December, 2023 - THE AFRA OAK: Court considers an owner’s right to rely on the negligent navigation defence when in breach of the charterer’s orders
- Date: 19/12/2023
In Mercuria Energy Trading PTE v Raphael Cotoner Investments LTD (The "Afra Oak”) 2023, the Commercial Court recently found in favour of the owner by allowing the error in navigation defence in Article IV(2)(a) of the Hague Rules to absolve the owner from liability in circumstances where, in breach of the charterer’s orders, the ship was detained by the Indonesian navy for anchoring and waiting in Indonesian territorial waters in breach of Indonesian law.
On 7th February, 2019 the charterer instructed the ship to “proceed to Spore EOPL for further orders. Discharging plan still not known yet”. The master proceeded to Singapore EOPL (Eastern Outer Port Limit) but anchored within Indonesian territorial waters, six nautical miles away from Indonesia. On 12th February, 2019, the ship and the master were arrested by the Indonesian navy and detained for a period of eight months.
Both the owner and the charterer advanced claims in arbitration. The owner claimed that (i) the ship had complied with the charterer’s orders by anchoring where she did, (ii) the ship was entitled under the United Nations Convention on the Law of the Sea 1982 (“UNCLOS”) and Indonesian law to anchor there and (iii) the charterer had breached the safe port/berth warranty as the anchorage was politically unsafe due to exposure to unlawful detention.
Dismissing the owner’s claims, the arbitration tribunal found that the ship was not entitled under UNCLOS to anchor in Indonesian waters, which was prohibited by Indonesian law. Furthermore, the charterer was not in breach of the safe port/place warranty. The order was a standard instruction for the area concerned and the master should have known of the risk of detention, which was avoidable by the exercise of good seamanship and navigation. The loss resulted from the master's decision to anchor in Indonesian waters, in contrast with the passage plan, and not the charterer’s order. The charterer’s order was found by the tribunal to require the ship “to wait in Singapore EOPL where you consider it safe to do so, using good navigation and seamanship". This had the effect of making it a requirement to use good navigation and seamanship as part of the order. Since the master could not, using good navigation and seamanship, wait in Indonesian waters, the tribunal considered that the order "precluded waiting in Indonesian waters".
However, while the owner’s claims were dismissed, the tribunal concluded that the owner was not liable for the charterer’s claim on the basis that the owner was permitted to rely on the negligent navigation defence at Article IV(2)(a) of the Hague Rules, which provides that the ship shall not be responsible for loss or damage arising from “(a) Act, neglect, or default of the master…in the navigation or in the management of the ship.”.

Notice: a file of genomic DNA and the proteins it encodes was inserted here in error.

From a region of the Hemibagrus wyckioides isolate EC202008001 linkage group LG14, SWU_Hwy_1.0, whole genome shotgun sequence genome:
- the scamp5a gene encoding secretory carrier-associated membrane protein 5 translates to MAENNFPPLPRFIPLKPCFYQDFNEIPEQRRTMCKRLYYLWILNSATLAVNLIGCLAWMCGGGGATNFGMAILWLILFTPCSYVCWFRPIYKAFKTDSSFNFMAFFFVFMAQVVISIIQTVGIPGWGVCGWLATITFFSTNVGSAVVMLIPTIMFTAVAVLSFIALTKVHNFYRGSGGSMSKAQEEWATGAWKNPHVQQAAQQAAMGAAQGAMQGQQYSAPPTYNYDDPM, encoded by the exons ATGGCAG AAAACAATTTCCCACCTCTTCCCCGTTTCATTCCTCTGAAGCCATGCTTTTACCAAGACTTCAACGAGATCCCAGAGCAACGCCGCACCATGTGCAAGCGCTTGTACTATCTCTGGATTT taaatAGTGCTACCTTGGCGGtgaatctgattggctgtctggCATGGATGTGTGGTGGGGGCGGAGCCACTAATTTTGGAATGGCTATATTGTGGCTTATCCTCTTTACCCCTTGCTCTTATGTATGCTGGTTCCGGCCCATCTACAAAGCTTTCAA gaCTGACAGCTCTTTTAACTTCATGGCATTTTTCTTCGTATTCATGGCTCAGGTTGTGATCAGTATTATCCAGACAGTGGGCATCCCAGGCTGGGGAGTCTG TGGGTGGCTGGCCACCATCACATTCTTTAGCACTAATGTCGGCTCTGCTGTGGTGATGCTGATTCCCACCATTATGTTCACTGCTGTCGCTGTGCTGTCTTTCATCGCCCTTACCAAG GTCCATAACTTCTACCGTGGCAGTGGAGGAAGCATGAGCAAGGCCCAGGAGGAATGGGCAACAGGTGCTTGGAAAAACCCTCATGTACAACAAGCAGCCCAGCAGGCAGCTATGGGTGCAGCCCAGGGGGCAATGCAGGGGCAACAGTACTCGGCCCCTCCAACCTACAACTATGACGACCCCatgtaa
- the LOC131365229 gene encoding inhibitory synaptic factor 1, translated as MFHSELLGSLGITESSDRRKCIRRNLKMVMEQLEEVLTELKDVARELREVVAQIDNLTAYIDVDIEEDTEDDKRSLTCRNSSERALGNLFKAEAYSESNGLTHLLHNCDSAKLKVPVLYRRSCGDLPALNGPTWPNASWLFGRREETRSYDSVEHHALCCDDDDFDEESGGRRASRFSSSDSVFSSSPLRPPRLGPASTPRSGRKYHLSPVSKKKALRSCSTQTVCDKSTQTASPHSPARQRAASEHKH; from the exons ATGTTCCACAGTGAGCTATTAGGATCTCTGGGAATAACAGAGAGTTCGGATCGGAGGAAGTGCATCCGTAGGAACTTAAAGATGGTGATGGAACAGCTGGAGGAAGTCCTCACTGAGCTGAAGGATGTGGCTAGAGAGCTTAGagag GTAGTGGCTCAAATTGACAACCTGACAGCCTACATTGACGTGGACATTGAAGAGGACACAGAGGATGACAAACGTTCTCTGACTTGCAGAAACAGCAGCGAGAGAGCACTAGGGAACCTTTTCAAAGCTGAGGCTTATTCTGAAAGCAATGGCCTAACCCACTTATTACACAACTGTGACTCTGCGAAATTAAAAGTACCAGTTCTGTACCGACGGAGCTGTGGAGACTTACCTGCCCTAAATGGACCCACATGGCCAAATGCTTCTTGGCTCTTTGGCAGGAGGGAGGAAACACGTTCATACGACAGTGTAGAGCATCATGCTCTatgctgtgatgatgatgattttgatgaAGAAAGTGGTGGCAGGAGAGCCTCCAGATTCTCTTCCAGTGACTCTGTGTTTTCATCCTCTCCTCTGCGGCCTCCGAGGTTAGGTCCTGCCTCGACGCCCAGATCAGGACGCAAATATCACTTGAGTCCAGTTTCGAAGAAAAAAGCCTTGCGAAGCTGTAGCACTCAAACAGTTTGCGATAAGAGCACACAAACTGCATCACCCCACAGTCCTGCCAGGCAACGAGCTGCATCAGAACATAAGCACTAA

The charterer appealed the arbitration award. The crucial question for the Commercial Court to consider was whether the Article IV(2)(a) defence applies when a ship, against the charterer’s orders, enters territorial waters and anchors there in violation of local law.
The court concluded that the applicability of the defence depends on the specific circumstances of each case. It rejected the charterer’s appeal, affirming the arbitration tribunal’s decision that the master had not demonstrated good seamanship and navigation. In this situation, the owner was entitled to invoke the defence at Section 4(2)(a) of the US Carriage of Goods by Sea Act 1936 (US COGSA), which mirrors Article IV(2)(a) of the Hague Rules.
In its judgment, the Commercial Court emphasised that an owner can benefit from the immunities in Article IV when the Hague Rules are incorporated into the charterparty. It distinguished this case from The Hill Harmony  1 AC 638, asserting that the negligent navigation defence applied here because the Master's decision to anchor was deemed an error in navigation, whereas in The Hill Harmony, there was no error of navigation or issue of seamanship.
Justice Teare concluded his judgment by stating "The answer to the question “Does Article IV(2)(a) of the Hague Rules provide a defence where, in breach of an order of its charterers, a vessel proceeds into territorial waters and waits at anchor there in breach of local law?" is: It may or may not do so depending upon the facts of the particular case.” The applicability of the defence is, therefore, very fact dependent. The facts in this particular case meant that as the cause of the ship’s detention was the master’s error in navigation and seamanship and not misinterpreted orders, the defence was triggered.
It is also relevant to note that although it was common practice for ships to wait in Indonesian waters near the EOPL prior to February 2019, the decision by the local authorities to enforce the laws governing their territorial waters increased the threat to ships in the area. It is, therefore, important for parties to undertake due diligence and ensure they are up to date on the latest local regulations and practices in the areas where they trade.
As always, if Members have any questions in relation to the above issues they are invited to contact the Club for further information.